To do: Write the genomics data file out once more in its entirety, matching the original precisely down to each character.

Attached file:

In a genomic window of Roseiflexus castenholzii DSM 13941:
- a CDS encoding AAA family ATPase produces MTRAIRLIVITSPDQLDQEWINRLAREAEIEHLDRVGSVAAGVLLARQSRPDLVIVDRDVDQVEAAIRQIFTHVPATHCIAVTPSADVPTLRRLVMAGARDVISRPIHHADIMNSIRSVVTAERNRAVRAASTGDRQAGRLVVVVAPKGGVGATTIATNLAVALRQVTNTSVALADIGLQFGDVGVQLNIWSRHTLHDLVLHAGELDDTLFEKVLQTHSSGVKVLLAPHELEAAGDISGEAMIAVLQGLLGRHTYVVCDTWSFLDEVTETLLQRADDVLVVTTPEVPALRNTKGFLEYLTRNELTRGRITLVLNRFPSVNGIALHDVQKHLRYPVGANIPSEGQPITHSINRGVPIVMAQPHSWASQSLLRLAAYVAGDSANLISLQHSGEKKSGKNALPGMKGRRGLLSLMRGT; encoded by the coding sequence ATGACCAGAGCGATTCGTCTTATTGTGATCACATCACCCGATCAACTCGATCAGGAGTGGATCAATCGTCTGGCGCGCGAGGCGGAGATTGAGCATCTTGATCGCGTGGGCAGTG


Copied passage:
In a genomic window of Roseiflexus castenholzii DSM 13941:
- a CDS encoding AAA family ATPase produces MTRAIRLIVITSPDQLDQEWINRLAREAEIEHLDRVGSVAAGVLLARQSRPDLVIVDRDVDQVEAAIRQIFTHVPATHCIAVTPSADVPTLRRLVMAGARDVISRPIHHADIMNSIRSVVTAERNRAVRAASTGDRQAGRLVVVVAPKGGVGATTIATNLAVALRQVTNTSVALADIGLQFGDVGVQLNIWSRHTLHDLVLHAGELDDTLFEKVLQTHSSGVKVLLAPHELEAAGDISGEAMIAVLQGLLGRHTYVVCDTWSFLDEVTETLLQRADDVLVVTTPEVPALRNTKGFLEYLTRNELTRGRITLVLNRFPSVNGIALHDVQKHLRYPVGANIPSEGQPITHSINRGVPIVMAQPHSWASQSLLRLAAYVAGDSANLISLQHSGEKKSGKNALPGMKGRRGLLSLMRGT; encoded by the coding sequence ATGACCAGAGCGATTCGTCTTATTGTGATCACATCACCCGATCAACTCGATCAGGAGTGGATCAATCGTCTGGCGCGCGAGGCGGAGATTGAGCATCTTGATCGCGTGGGCAGTG